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Diagnostic accuracy of the Lumbar Spinal Stenosis-Diagnosis Support Tool and the Lumbar Spinal Stenosis-Self-Administered, Self-Reported History Questionnaire
Tominaga R, Kurita N, Sekiguchi M, Yonemoto K, Kakuma T, Konno S-I
PLoS ONE 2022 May;17(5):e0267892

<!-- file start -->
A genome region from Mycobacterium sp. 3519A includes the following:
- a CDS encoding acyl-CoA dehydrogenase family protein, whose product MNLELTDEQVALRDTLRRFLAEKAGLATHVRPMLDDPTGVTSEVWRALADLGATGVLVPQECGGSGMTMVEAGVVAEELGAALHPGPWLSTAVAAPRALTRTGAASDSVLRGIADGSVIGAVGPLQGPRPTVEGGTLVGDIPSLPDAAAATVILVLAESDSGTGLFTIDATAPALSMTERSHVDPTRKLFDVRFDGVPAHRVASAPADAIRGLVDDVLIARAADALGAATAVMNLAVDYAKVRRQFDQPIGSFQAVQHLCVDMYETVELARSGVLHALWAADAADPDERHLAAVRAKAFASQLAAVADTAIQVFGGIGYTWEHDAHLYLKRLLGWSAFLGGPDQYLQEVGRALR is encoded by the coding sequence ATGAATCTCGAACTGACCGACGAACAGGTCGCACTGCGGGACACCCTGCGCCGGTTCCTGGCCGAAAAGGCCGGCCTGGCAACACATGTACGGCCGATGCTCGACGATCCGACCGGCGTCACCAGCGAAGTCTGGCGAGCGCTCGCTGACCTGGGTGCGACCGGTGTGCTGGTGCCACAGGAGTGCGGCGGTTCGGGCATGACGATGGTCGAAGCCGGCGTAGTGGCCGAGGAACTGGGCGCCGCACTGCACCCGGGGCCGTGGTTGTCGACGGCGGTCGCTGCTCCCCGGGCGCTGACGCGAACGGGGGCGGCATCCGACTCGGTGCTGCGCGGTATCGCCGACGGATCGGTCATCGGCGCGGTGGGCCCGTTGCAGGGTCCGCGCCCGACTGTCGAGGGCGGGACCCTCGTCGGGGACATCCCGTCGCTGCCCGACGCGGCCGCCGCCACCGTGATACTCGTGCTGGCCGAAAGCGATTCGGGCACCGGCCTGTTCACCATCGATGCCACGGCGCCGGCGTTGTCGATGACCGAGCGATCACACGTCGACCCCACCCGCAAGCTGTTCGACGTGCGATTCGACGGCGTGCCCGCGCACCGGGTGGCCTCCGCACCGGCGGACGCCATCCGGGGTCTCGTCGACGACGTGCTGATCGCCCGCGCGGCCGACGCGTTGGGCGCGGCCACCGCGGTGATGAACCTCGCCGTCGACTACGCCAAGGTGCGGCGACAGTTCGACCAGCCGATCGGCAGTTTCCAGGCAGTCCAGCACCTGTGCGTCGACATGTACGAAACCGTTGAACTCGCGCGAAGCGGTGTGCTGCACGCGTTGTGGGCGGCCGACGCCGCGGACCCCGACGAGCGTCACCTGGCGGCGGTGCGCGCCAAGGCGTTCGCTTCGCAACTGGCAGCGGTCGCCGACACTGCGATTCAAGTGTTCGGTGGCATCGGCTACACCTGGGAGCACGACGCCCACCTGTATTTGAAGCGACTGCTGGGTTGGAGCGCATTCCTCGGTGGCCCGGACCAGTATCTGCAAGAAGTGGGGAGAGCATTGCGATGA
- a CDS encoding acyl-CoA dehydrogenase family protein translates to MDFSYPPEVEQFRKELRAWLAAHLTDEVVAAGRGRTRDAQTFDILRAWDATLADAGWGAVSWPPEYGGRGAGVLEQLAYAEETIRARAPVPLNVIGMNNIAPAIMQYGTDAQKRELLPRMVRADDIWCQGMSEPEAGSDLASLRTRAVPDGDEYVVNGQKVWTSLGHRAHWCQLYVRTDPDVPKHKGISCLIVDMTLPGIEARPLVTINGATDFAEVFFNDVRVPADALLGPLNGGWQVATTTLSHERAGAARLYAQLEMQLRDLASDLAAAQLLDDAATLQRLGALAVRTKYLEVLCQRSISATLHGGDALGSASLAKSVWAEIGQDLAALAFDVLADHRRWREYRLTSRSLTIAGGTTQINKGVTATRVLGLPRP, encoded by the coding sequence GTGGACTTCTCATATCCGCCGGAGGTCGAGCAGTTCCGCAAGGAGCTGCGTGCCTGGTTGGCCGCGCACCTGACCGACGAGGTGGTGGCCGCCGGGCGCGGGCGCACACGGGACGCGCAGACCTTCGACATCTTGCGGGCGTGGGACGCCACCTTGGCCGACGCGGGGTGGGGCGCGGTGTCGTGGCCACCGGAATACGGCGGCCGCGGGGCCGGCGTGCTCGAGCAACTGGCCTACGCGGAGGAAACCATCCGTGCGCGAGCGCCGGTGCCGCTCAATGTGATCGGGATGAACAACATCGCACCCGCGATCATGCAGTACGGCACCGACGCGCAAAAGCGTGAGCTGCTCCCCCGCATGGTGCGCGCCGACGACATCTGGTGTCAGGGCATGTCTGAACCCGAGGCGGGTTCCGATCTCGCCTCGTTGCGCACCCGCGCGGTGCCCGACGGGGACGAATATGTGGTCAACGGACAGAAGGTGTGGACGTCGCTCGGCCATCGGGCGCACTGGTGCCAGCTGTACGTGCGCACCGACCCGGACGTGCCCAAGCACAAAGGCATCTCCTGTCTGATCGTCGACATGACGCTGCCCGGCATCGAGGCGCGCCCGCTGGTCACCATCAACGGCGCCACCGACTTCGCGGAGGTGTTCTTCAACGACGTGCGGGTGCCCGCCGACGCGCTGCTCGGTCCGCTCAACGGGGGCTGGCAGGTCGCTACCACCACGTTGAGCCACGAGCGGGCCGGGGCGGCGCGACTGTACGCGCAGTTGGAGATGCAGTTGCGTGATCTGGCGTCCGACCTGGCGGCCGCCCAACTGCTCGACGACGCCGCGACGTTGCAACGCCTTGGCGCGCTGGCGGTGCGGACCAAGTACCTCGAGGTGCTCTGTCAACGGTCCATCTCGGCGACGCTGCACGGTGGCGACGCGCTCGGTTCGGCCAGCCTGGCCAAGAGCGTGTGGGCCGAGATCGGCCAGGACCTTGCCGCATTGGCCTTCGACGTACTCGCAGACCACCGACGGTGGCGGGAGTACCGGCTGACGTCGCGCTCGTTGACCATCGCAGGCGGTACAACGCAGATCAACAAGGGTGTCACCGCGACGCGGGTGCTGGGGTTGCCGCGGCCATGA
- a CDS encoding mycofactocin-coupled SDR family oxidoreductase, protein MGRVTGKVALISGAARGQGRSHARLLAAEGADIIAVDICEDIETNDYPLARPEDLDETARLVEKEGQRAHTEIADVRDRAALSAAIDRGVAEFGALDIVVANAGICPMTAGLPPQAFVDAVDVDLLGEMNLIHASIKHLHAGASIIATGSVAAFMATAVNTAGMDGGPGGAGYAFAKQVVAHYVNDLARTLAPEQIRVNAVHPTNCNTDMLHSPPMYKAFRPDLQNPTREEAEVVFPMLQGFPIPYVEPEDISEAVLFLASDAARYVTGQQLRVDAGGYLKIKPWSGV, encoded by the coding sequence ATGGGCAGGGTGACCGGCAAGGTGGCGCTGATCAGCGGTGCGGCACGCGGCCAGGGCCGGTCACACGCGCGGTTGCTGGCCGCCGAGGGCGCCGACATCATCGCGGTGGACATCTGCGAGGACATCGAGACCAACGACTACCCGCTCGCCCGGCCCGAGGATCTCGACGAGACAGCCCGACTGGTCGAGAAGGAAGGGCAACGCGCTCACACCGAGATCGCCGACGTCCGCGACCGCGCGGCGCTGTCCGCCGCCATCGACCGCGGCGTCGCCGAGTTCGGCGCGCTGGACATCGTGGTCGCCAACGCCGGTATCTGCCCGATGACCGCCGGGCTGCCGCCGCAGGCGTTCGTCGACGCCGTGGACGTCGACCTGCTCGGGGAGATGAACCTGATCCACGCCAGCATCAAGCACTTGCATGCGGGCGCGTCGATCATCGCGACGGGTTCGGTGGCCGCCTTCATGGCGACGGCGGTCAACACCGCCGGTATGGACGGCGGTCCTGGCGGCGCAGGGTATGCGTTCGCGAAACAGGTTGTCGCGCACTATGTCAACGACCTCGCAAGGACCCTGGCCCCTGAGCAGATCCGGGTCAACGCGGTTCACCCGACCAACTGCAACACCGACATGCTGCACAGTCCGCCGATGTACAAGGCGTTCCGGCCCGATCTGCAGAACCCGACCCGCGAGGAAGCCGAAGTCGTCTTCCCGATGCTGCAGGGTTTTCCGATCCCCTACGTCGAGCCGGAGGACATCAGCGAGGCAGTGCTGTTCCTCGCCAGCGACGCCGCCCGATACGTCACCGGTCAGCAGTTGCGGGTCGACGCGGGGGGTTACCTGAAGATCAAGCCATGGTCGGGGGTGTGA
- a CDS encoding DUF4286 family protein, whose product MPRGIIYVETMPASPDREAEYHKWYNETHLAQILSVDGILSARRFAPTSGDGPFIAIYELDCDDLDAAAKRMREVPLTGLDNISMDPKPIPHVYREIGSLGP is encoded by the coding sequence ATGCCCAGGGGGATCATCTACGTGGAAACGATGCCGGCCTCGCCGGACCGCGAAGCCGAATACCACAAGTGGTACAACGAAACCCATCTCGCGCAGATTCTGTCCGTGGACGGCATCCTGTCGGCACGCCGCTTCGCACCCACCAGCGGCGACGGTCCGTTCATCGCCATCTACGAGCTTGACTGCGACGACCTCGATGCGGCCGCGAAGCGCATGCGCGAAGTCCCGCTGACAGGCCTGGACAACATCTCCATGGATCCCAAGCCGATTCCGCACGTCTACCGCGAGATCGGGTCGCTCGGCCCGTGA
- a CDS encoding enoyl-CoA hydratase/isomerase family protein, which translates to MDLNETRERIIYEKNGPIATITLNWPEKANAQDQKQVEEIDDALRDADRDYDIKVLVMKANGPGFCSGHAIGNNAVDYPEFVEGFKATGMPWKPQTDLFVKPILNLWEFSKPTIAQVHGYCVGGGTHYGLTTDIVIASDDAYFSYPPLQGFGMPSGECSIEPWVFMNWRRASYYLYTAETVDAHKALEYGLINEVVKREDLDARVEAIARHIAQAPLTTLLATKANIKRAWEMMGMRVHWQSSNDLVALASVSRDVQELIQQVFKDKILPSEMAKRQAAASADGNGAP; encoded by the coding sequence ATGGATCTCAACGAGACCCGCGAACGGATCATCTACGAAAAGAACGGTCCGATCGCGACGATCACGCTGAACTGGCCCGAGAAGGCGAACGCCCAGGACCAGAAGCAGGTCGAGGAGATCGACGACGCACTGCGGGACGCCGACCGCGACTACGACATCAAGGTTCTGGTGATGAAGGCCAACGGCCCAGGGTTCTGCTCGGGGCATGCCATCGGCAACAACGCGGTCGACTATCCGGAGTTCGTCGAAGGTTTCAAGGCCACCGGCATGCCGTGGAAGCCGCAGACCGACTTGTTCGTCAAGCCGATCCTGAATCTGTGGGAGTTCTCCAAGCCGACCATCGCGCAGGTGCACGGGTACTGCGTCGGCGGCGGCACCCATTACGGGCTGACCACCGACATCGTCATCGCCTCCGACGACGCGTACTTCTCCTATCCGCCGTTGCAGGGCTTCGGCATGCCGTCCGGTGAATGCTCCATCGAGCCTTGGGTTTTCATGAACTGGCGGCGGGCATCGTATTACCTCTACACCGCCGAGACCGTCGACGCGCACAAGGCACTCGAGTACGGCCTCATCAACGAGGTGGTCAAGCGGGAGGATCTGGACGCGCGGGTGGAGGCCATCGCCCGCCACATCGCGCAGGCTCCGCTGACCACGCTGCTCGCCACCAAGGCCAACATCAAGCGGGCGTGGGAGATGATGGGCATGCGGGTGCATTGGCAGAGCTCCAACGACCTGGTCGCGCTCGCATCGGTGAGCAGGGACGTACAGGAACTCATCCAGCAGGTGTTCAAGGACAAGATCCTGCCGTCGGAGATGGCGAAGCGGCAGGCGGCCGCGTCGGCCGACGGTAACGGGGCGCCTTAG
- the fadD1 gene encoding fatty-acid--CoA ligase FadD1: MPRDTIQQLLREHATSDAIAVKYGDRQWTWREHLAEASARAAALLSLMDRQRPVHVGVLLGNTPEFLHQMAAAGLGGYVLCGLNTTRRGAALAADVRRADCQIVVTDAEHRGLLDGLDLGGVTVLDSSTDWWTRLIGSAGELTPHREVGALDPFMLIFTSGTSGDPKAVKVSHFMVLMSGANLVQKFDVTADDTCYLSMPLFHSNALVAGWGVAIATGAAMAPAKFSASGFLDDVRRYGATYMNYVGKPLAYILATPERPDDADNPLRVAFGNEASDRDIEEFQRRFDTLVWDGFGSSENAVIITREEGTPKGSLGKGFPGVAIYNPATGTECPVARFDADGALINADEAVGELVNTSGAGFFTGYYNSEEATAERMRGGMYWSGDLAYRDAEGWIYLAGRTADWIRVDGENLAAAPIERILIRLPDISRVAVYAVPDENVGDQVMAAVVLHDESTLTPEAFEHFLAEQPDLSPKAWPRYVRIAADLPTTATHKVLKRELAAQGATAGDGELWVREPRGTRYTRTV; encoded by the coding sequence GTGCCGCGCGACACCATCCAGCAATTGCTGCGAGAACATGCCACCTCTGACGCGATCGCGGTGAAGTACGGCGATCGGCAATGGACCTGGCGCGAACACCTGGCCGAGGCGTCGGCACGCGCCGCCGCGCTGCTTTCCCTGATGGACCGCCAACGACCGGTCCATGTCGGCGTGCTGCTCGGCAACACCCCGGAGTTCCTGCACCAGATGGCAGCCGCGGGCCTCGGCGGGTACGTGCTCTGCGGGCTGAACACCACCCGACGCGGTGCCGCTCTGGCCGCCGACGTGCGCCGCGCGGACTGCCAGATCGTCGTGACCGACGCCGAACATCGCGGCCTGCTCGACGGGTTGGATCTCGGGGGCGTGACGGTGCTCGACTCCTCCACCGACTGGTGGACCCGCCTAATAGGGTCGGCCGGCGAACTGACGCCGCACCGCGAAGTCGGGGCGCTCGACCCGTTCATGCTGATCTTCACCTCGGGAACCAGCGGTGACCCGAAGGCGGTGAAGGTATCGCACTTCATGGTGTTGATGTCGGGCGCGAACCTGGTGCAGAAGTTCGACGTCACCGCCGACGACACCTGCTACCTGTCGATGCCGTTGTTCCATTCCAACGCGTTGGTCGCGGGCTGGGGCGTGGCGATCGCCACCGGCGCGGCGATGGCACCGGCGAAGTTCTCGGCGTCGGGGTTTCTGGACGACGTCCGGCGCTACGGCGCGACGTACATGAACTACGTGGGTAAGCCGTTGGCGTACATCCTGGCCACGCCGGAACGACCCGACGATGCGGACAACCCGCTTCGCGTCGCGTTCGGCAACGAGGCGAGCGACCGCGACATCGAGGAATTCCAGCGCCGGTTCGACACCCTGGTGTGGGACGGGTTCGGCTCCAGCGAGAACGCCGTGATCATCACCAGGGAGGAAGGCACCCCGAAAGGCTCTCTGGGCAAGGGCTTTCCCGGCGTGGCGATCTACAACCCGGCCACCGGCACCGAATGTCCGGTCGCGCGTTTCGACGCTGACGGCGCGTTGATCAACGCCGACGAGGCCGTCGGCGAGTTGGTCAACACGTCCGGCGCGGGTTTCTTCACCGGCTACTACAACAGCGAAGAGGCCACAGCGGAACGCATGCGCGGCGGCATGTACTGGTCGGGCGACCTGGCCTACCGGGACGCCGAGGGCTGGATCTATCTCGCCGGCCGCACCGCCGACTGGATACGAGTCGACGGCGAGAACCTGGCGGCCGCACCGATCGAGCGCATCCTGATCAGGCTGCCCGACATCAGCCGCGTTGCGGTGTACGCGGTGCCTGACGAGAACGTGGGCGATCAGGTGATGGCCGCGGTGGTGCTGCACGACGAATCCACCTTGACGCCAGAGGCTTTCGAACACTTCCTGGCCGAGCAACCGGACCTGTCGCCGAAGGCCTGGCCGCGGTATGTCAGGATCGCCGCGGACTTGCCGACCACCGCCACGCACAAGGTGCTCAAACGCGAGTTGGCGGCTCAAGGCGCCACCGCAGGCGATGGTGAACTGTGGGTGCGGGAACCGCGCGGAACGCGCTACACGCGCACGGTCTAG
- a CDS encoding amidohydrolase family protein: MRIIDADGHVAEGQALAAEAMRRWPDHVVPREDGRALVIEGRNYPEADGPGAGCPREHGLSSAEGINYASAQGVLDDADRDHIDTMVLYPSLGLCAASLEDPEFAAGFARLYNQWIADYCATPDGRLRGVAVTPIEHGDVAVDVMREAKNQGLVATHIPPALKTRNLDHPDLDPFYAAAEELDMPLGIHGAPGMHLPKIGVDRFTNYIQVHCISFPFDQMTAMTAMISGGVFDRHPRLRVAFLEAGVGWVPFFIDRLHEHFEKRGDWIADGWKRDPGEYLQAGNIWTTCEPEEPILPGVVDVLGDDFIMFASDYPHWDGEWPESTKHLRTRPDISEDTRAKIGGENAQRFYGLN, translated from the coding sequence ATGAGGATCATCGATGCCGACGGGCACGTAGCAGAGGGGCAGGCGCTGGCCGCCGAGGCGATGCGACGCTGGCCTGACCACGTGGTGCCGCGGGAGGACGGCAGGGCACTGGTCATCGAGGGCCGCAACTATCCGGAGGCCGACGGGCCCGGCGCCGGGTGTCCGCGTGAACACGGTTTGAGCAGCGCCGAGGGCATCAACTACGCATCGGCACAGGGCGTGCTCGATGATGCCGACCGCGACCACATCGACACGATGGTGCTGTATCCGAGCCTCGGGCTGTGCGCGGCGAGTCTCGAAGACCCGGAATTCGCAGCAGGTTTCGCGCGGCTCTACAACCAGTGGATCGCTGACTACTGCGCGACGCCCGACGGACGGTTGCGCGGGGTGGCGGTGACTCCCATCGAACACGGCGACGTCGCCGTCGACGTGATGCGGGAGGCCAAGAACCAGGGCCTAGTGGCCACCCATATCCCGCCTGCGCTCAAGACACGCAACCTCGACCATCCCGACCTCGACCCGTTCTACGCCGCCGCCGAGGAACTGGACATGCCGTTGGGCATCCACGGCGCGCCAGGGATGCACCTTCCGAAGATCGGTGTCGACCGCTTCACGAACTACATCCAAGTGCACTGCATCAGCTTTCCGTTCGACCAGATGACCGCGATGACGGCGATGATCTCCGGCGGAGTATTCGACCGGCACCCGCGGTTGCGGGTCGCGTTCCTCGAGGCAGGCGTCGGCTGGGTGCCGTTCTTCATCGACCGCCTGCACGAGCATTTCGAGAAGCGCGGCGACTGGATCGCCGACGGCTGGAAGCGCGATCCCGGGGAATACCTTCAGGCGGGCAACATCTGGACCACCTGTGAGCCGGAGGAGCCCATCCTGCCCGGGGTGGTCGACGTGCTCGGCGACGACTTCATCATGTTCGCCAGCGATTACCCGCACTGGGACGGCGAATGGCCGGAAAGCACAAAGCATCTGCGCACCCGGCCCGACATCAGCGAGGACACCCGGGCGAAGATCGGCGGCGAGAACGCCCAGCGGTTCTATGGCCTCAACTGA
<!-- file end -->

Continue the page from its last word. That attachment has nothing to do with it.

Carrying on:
Despite the applicability of the Lumbar Spinal Stenosis (LSS)-Diagnosis Support Tool (DST) and the LSS-Self-Administered, Self-Reported History Questionnaire (SSHQ), their diagnostic accuracy has never been compared with that of the well-known North American Spine Society (NASS) clinical description of LSS. This study aimed to compare the diagnostic accuracy of the two diagnostic tools with that of the NASS guidelines' clinical description of LSS in a Japanese secondary care hospital setting. This multicenter cross-sectional study used data from the lumbar spinal stenosis diagnostic support tool (DISTO) project, which was conducted from December 1, 2011 to December 31, 2012. Japanese adults with low back pain (LBP) aged >= 20 years were consecutively included. The reference standard was LSS diagnosed by orthopedic physicians. The diagnostic accuracy of the two support tools was compared. Of 3,331 patients, 1,416 (42.5%) patients were diagnosed with LSS. The NASS clinical description of LSS had a sensitivity of 63.9% and specificity of 89.5%. The LSS-DST and LSS-SSHQ had sensitivities of 91.3% and 83.8% and specificities of 76.0% and 57.6%, respectively, with substantial improvements in sensitivity (p < 0.0001). Similar results were obtained when we limited included patients to those aged > 60 years. These findings indicated that the LSS-DST and LSS-SSHQ were more sensitive in screening patients with LBP for a diagnosis of LSS than the NASS clinical description of LSS. This study strongly supports prioritizing the use of either of these two diagnostic support tools for screening.
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